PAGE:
This poem was sparked by one of last year's NaPoWriMo prompts, the one which invited us to write a poem using the poetic device of anaphora.


Day 31 of the Omer


DAY 31: SEVEN STOPS


The Zohar says
after death
each soul is judged
seven times.

Pallbearers make
seven stops
on the way
to the grave

which means
our progress
shambles, pauses
begins again

as though
we were reluctant
to reach
that destination.

Seven: the days
of the week,
the colors
of the rainbow

seven weeks
of the Omer
between Pesach planting
and Shavuot harvest.

For what
will you be judged
when your journey
has ended?

 


 

Today is the 31st day of the Omer, which makes four weeks and three days of the Omer. This is the 31st day of our 49-day journey between Pesach and Shavuot, liberation and revelation.

I learned the teaching that the Zohar says the soul is judged or tested seven times after death from Simcha Raphael's Jewish Views of the Afterlife.


Day 30 of the Omer


DAY 30: WHAT THE CREATOR CREATES


A gazelle, sprinting. The graceful neck
of the giraffe. Seahorses bobbing gently,
fluorescent in their tank. These
are easier to love than the spiny echidna,
the scorpion, the swarm of carpenter ants.

Can I cultivate care for the cactus
which pricks the tender flesh of my hand?
For the kid who shoved my child
on the playground and called him names?
The politician whose positions make me squirm?

Hillel says: even these deserve Torah.
Akiva says: love the other as yourself.
Everything else is commentary, so go
and learn. I want to learn
even from the rattlesnake in the dry grass.

Everything else is commentary, so go
and love. I want to love even the echidna,
even the angry internet troll lobbing missiles
from under his bridge. Cup her spark
of goodness in my hands and gently blow.

 


 

Today is the 30th day of the Omer, which makes four weeks and two days of the Omer. This is the 30th day of our 49-day journey between Pesach and Shavuot, liberation and revelation.

In one Mussar paradigm, today is the day to focus on אוהב את הבריות, Loving God's Creations. I found myself thinking about how some creations are easier to love than others. That's what sparked today's poem.


Day 29 of the Omer


DAY 29: LOVE GOD


To love God -- that's a tall order.
Does the Milky Way notice me?
The Horsehead Nebula? If I'm a speck
of dust compared with their grandeur
how much smaller I must seem
to the One Who made them. And yet --

the mystics say the world was born
because God was lonely. She wanted
to sit in her rocking chair and chat
while She knitted the sunset clouds.
How could I not love the One Who whispers
exist! and the daffodils bloom?

 


 

Today is the 29th day of the Omer, which makes four weeks and one day of the Omer. Today is the 29th day of our 49-day journey between Pesach and Shavuot, liberation and revelation.

In one Mussar paradigm, today is the day for cultivating the quality of אוהב את המקום, loving God. Our daily liturgy instructs us to love God with all our heart, all our soul, and all our might. But what does it mean to love God? That's the question which prompted today's poem.


Kedoshim: Holiness and Baltimore

This is the d'var Torah I offered yesterday at my shul. (Cross-posted to my From the Rabbi blog.) An abbreviated version of these reflections were published on Friday in The Wisdom Daily.



"Y'all shall be holy, for I -- Adonai your God -- am holy."

At first blush, this seems like a pretty tall order. I get that we're supposed to be holy because God is holy, but to compare ourselves to God seems like a recipe for falling short.

But the Jewish mystical tradition offers a different view. Rabbi Moshe Efraim of Sudlikov teaches that when we're holy, our holiness percolates upward and enlivens God. There's chutzpah for you: to think that our actions and choices give strength and holiness to divinity on high!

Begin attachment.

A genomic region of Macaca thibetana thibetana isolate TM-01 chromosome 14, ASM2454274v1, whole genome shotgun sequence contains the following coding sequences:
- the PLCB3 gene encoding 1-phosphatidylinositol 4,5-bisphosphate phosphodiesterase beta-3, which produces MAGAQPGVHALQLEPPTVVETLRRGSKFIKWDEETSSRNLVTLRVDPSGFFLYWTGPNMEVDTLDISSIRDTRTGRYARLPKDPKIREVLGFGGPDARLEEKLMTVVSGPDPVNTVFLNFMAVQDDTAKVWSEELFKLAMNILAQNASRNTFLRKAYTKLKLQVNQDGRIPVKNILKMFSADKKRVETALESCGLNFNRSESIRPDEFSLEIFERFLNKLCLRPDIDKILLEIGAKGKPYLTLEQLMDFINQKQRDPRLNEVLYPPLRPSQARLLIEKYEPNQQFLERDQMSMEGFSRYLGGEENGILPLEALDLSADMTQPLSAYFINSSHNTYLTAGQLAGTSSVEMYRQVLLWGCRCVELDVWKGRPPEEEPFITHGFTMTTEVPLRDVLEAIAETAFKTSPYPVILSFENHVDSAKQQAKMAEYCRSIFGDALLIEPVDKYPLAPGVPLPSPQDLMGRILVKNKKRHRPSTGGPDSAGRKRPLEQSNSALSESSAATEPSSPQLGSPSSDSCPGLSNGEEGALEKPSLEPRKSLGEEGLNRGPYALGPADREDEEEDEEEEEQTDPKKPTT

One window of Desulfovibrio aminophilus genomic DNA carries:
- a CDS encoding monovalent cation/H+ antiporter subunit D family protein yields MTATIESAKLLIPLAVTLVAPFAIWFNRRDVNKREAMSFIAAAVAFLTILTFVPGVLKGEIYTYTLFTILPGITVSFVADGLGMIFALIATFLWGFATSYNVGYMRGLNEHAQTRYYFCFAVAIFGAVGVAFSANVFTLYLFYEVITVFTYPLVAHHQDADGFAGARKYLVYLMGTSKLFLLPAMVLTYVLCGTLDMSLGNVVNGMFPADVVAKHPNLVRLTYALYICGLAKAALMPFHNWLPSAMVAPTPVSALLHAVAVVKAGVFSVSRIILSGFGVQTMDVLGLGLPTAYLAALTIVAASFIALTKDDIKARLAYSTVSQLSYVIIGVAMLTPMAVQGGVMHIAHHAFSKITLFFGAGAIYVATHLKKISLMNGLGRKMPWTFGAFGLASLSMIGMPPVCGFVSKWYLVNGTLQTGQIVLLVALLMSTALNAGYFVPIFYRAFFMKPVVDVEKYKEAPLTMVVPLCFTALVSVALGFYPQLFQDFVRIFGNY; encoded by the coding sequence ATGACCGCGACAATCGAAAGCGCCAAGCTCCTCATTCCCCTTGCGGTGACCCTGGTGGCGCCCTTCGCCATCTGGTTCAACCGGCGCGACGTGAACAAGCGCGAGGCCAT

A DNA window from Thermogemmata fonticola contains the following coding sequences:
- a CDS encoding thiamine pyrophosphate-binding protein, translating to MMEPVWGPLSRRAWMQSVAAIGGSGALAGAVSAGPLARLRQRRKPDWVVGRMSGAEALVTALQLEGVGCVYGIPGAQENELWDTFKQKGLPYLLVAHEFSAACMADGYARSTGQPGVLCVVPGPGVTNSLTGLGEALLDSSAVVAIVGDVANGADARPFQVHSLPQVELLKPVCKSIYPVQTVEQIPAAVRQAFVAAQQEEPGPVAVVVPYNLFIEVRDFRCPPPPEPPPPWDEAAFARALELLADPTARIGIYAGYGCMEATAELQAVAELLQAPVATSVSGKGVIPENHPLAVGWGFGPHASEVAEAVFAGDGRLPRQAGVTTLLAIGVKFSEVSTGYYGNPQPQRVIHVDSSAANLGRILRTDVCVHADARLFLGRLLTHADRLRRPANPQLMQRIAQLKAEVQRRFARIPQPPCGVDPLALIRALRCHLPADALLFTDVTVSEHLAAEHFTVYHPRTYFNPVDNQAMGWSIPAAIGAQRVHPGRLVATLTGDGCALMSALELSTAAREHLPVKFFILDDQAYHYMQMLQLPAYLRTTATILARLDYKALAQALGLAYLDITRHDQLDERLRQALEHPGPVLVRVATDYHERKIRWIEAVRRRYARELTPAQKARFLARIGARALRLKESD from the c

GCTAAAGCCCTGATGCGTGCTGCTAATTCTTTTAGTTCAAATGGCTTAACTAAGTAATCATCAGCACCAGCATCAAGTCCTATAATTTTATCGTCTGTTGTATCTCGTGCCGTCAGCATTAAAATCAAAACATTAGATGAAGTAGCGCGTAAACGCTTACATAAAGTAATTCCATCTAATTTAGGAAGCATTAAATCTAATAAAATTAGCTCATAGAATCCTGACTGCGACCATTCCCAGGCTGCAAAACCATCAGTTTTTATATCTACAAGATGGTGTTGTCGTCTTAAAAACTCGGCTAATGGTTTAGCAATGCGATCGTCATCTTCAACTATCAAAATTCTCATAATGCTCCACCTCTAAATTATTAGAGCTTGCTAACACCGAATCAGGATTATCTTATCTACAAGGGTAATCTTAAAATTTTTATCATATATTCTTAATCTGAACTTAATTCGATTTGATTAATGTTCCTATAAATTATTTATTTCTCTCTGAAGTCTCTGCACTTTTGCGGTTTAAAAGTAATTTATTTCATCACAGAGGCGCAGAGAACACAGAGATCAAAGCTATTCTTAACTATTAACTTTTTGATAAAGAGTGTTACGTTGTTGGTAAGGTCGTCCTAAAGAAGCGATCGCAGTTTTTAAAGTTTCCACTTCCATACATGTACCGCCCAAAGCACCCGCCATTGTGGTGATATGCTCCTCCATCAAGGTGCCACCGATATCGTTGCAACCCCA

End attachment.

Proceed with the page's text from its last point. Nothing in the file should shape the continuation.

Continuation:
In a funny way, it means that God needs us. God needs us to be striving toward holiness, so that the energy of our striving will enliven the highest heavens. And we need God as our beacon, our reminder that holiness is possible. We need God, who needs us, who need God. Holiness unfolds and grows in the space between, that space of relationship.

Whether or not you believe that God's holiness derives from ours, it seems to me that God manifests in the world through our actions and our choices. What should those actions and choices be?

This week's Torah portion gives us some suggestions. Feed the hungry. Treat your parents with reverence. Keep Shabbat. Don't render an unfair decision; treat both rich and poor as equal human beings. Don't hate your fellow in your heart. Love your fellow as yourself.

This week as I've been studying the Torah portion, I've also been reading stories about the death of Freddie Gray in Baltimore. Freddie locked eyes with a police officer. Freddie ran, but the officer pursued him and caught him, then radioed for a police van for transport.

By the time the police van reached the police station, Freddie had three broken vertebrae and a fractured voice box. He died of spinal injuries shortly thereafter. It seems clear that the injuries took place while he was in police custody, in the van; his death has been ruled a homicide.

In the wake of Freddie's funeral Baltimore burned, though already a coalition of local leaders, clergy, and even gang members are working together to end the violence. I've seen some people decry the rioting. For my part, I empathize with the viewpoint that riots can be an expression of hopelessness and grief, and that we should be angrier at those responsible for Freddie's death than at those who have smashed windows in despair.

I find myself thinking about Eric Garner, who died in police custody in New York after being placed in a chokehold and gasping "I can't breathe." I find myself thinking of Michael Brown, shot by police while walking down the street in Ferguson, Missouri. I find myself thinking about what it must be like to live in this country without the privileges with which my skin rewards me.

It's facile, and often problematic, to claim that Torah justifies any given political position. People can and do use scripture to justify every political stance. But I do think that this week's Torah portion can speak to us today.